Vocabulary Building Strategies

by Carol Chandler-Wood

Last month, my article addressed the importance of having a broad vocabulary.  SUMMER is a great time for students of all ages to put effort and energy into broadening their vocabulary.  They can do so on their own at home or seek professional assistance in preferable.  This month I will provide several strategies to do so, which follow: 

Go back to your roots.  Learning the origin of words, or word etymology, can be fun and certainly a great way to remember the meaning of words.  Studying Greek and Latin prefixes, suffixes and root meanings will allow you to see the foundation for all words.  Being familiar with word etymology is a great start to building vocabulary.  This can prove to be beneficial even for elementary students as it makes learning new words fun and improves retention.

Learn.  Use.  Repeat.  Add.  Each week, select five challenging vocabulary words and write each definition on a single flashcard.  After memorizing each word’s meaning and practicing each word’s pronunciation, use the words daily in conversation and in writing.  Continue the process week by week and add five new words each week to the list.  Before you know it, you will have an extensive vocabulary!

Make it a family affair.  Every day, assign the same new word to each person in your family and look up the word’s definition.  At the dinner table or elsewhere in the home, take turns verbalizing the word and its meaning and have each family member construct a sentence using the word in context.  Each person is to make a commitment to use the new word throughout the day in conversation and in writing and is to share his/her progress and hold each other accountable for the word of the day.  Do this five days each week for one month.  You will be amazed at the broadening of vocabulary and the fun of doing so together!   If there are elementary students in your family, create two groups of words each week; one group for them and another for older students and parents.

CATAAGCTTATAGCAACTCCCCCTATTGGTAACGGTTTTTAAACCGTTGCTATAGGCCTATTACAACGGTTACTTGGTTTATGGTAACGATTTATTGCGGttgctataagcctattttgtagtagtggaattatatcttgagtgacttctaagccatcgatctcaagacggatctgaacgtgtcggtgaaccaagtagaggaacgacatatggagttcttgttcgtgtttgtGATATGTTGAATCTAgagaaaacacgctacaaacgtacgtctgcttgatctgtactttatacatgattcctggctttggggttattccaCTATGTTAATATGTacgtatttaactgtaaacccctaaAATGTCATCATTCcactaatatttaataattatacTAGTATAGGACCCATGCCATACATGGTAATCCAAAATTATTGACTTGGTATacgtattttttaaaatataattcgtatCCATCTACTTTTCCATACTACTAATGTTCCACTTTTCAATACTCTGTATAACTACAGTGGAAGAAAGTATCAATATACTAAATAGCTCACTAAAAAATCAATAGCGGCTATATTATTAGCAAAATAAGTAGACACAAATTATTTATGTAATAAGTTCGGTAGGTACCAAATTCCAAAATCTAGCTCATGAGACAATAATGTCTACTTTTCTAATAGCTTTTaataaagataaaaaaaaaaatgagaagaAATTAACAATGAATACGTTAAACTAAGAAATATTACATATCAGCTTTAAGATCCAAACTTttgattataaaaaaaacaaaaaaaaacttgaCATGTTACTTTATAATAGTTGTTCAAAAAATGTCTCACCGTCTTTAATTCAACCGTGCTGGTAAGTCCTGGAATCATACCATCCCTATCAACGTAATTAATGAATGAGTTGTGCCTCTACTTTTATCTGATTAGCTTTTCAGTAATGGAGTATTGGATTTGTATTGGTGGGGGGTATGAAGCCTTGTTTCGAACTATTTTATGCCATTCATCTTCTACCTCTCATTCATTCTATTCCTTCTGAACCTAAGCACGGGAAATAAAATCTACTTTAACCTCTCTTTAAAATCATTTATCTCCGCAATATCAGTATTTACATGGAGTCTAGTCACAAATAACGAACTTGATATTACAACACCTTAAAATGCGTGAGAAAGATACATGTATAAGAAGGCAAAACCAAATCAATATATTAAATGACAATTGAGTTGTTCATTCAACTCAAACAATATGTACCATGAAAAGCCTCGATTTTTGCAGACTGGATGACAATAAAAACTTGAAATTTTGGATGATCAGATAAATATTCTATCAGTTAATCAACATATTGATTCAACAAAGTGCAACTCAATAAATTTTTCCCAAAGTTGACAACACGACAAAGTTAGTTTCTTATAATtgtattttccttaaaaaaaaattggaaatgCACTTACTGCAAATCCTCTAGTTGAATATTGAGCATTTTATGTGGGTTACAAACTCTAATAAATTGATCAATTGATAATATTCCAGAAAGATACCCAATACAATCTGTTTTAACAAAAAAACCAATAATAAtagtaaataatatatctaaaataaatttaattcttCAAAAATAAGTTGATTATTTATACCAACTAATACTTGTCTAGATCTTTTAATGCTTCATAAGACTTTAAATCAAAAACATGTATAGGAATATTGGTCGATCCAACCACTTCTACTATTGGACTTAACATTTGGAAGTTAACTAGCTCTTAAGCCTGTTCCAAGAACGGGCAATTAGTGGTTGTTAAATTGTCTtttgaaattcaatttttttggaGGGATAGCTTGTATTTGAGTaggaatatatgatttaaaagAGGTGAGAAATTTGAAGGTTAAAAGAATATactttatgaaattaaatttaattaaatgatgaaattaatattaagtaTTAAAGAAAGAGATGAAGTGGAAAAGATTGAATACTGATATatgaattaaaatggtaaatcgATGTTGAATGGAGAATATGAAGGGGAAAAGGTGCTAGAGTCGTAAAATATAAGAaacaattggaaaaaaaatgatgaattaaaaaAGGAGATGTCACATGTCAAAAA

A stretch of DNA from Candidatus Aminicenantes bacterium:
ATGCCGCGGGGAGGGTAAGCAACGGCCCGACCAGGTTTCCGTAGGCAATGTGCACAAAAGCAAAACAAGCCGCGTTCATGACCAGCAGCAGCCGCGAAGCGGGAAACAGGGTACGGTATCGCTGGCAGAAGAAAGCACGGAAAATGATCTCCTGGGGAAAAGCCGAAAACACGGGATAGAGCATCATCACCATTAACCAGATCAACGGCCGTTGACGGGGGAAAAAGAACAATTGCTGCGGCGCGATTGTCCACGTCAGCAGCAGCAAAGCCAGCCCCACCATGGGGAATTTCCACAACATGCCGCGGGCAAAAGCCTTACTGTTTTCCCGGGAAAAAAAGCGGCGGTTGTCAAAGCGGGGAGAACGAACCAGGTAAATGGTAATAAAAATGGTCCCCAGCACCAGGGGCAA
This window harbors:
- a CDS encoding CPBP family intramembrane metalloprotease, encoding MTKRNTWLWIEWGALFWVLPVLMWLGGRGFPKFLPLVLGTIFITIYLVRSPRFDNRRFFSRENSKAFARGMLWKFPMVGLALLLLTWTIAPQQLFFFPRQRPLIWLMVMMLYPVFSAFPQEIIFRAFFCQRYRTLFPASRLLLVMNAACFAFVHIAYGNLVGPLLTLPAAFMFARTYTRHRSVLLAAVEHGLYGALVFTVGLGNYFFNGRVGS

Read with a dictionary and a thesaurus.  While it’s important to become well-read and to read challenging books, it is vital to know the meanings of unfamiliar words that you read!  It is also essential to acquaint yourself with word relationships and word associations so that you do not limit yourself – this will allow you to be a better conversationalist and a proficient writer.  Familiarizing a young student with how to use a thesaurus and dictionary is especially valuable in building their use of words and their meanings.

Play games.  Doing crossword puzzles, analogy puzzles, Boggle, and Scrabble (just to name a few) keeps your mind energized and allows you to have fun at the same time!  There are also many vocabulary software programs available online, such as:

    • www.ultimatevocabulary.com
      • Has usage examples, images, and language translations
      • Has different levels for all ages, including elementary students
      • Allows you to create your own word lists
      • Has audio word pronunciation
    • www.powervocabularybuilder.com
      • Designed for conversational vocabulary building
      • Has lessons on word usage
      • Allows you to build your own word lists
      • Has usage/memory tips
      • Human voice word pronunciation
    • www.verbaladvantage.com
      • Program differs for all types of users:  The SAT student, the elementary student, or the adult
      • Has different uses for written and spoken communication

Have fun building your vocabulary and becoming a more interesting and effective speaker and writer and enhancing your communication, presence, employability and/or promotibility!

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